It looks like China just laid out how it wants Google to help it persecute its Muslim minority


Chinese regional authorities recently laid out the kind of speech suppression that Google will likely have to facilitate for the country's persecuted Muslim ethnic minority to launch its new product in China. Regional authorities in China passed new laws on how to crack down on its Uighur ethnic minority, which includes heavy surveillance, policing, and censorship from tech companies. Google has received a lot of backlash from rights activists and even the Trump administration for its China plans. 
Chinese regional authorities recently laid out the kind of speech suppression that Google will likely have to facilitate for the country's persecuted Muslim ethnic minority to launch its new product in China.

Global hotspots are getting hotter

Lost amid the understandable public and media focus on domestic political issues of late has been a sharp uptick in tensions in several troubled areas of the world, many with direct security implications for the United States. Put these boiling crises together with a cooling global economy and there is a growing risk of real international instability. In Iran, the looming return of punishing U.S. oil sanctions, which are scheduled to go into effect in early November, has threatened Iranian economic stability, fueling a flight from the Iranian rial and triggering a series of public protests. Tensions inside Iran have also been exacerbated by an attack late last month on an Iranian military parade in the southwestern city of Ahvaz, which killed two dozen people and wounded 70 others, and which Tehran blamed on a group supported by the Gulf States. The recent torching of the Iranian consulate in Basra, Iraq, by a mob of protestors has added to the sense of uncertainty in Tehran. These developments have rattled Iranian leaders and appear to have left them as uncertain of their footing as at any point in the past decade.

Proxy Wars and the Demise of Conventional Warfighting

Within a decade, Australia must anticipate greater economic, political and military competition in the Indo-Pacific and, as power balances shift, the ADF will struggle to sustain the technological advantage it maintained during the Cold War. In this increasingly multipolar security environment, the high-technology, high-lethality, high-cost conventional warfighting platforms we’re acquiring will be of decreasing use. These exquisite acquisitions will, paradoxically, increase the likelihood of low-cost proxy conflict, as we see in Syria. Indeed, this situation has led Daniel Byman to note that all of today’s major wars are in essence proxy wars.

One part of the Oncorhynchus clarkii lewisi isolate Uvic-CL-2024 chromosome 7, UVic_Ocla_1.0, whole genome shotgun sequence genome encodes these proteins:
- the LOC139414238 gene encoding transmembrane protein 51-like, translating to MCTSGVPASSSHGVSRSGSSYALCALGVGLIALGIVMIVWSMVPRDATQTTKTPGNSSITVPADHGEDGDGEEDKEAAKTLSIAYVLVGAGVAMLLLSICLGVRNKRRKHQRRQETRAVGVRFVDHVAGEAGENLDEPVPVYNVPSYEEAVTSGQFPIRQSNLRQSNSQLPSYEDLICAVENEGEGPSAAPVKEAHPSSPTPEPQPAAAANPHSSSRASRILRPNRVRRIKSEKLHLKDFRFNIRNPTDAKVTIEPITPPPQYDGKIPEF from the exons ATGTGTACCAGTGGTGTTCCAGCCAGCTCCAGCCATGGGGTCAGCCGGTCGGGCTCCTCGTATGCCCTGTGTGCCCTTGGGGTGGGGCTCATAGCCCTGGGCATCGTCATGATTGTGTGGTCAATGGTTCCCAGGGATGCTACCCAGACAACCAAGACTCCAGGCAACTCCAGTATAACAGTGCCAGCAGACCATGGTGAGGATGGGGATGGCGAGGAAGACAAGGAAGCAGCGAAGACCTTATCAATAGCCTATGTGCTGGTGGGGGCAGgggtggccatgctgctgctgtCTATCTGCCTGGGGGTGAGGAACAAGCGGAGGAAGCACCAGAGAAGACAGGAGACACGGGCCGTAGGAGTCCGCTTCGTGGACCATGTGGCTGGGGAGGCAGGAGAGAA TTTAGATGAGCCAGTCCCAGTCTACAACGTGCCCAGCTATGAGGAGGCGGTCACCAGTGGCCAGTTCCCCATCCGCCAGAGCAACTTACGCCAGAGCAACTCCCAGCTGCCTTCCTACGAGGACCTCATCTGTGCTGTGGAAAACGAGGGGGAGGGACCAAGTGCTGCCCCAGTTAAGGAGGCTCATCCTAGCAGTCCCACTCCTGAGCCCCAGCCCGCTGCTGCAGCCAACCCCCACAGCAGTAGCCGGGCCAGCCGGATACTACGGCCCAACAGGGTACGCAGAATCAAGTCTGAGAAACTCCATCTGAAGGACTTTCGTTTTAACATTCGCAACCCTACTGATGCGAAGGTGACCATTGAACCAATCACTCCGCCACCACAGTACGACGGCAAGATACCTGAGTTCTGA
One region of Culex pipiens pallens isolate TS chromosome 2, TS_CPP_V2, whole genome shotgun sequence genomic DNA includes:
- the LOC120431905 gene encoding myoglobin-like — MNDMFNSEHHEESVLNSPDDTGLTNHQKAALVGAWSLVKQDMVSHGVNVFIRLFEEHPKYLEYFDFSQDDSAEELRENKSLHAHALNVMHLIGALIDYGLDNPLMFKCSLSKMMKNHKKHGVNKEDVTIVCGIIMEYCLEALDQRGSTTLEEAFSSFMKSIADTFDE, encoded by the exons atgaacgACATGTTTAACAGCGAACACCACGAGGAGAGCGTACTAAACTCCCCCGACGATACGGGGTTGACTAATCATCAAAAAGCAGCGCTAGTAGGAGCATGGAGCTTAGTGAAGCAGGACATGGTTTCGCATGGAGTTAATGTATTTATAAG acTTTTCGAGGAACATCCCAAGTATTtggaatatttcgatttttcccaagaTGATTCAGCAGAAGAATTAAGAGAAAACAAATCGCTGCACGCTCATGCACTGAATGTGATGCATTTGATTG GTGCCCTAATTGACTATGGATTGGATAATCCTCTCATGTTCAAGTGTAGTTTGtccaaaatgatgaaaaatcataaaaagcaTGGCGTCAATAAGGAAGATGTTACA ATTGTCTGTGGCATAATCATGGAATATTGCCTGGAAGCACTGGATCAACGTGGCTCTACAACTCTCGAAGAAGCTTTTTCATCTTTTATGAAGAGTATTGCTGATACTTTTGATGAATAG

Proxy wars are not a new phenomenon. During the Cold War, the threat of mutually assured destruction drove major nuclear powers to achieve political ends through indirect means—as when the U.S. fought Vietnamese forces that were heavily backed by China and Russia.

The Cybersecurity 202: Kanye West is going to make password security great again

By Derek Hawkins

“We at war,” Kanye West warns in his song “Jesus Walks” from 2004. “We at war with terrorism, racism, but most of all we at war with ourselves.” The all-star rapper put a fine point on that message Thursday, when he inadvertently exposed his iPhone passcode to a crowd of news cameras during an Oval Office meeting with President Trump.  Now the world knows his six-digit security key: “000000.”  The clip of West mashing the “0” button as he unlocked his iPhone to show Trump a picture of a hydrogen-powered airplane he said could replace Air Force One went viral, prompting a wave of ridicule. Motherboard writer Joseph Cox was quick to say it's "literally the worst password you can have." 

How to protect jets, missiles and ships from cyberattacks

By: Justin Lynch  

Hackers pierced the weapon system’s terminal, giving them the ability to feed operators false commands or spoof logistics. But instead, the intruders opted to display a taunting message across the screen, according to a new report from the Government Accountability Office. They chose a time-tested instruction.

"Insert two quarters to continue operating.”

In this case, the the hackers in question were red-team testers discovering vulnerabilities in Pentagon weapons systems under development. The prank was just one example that was included in a 50-page report that that underscored just how susceptible American military weapons are to cyberattacks. The report did not name the particular weapon system that offered arcade style instruction, but it fit the description of a drone.

Cryptocurrency theft hits nearly $1 billion in first nine months: report

Gertrude Chavez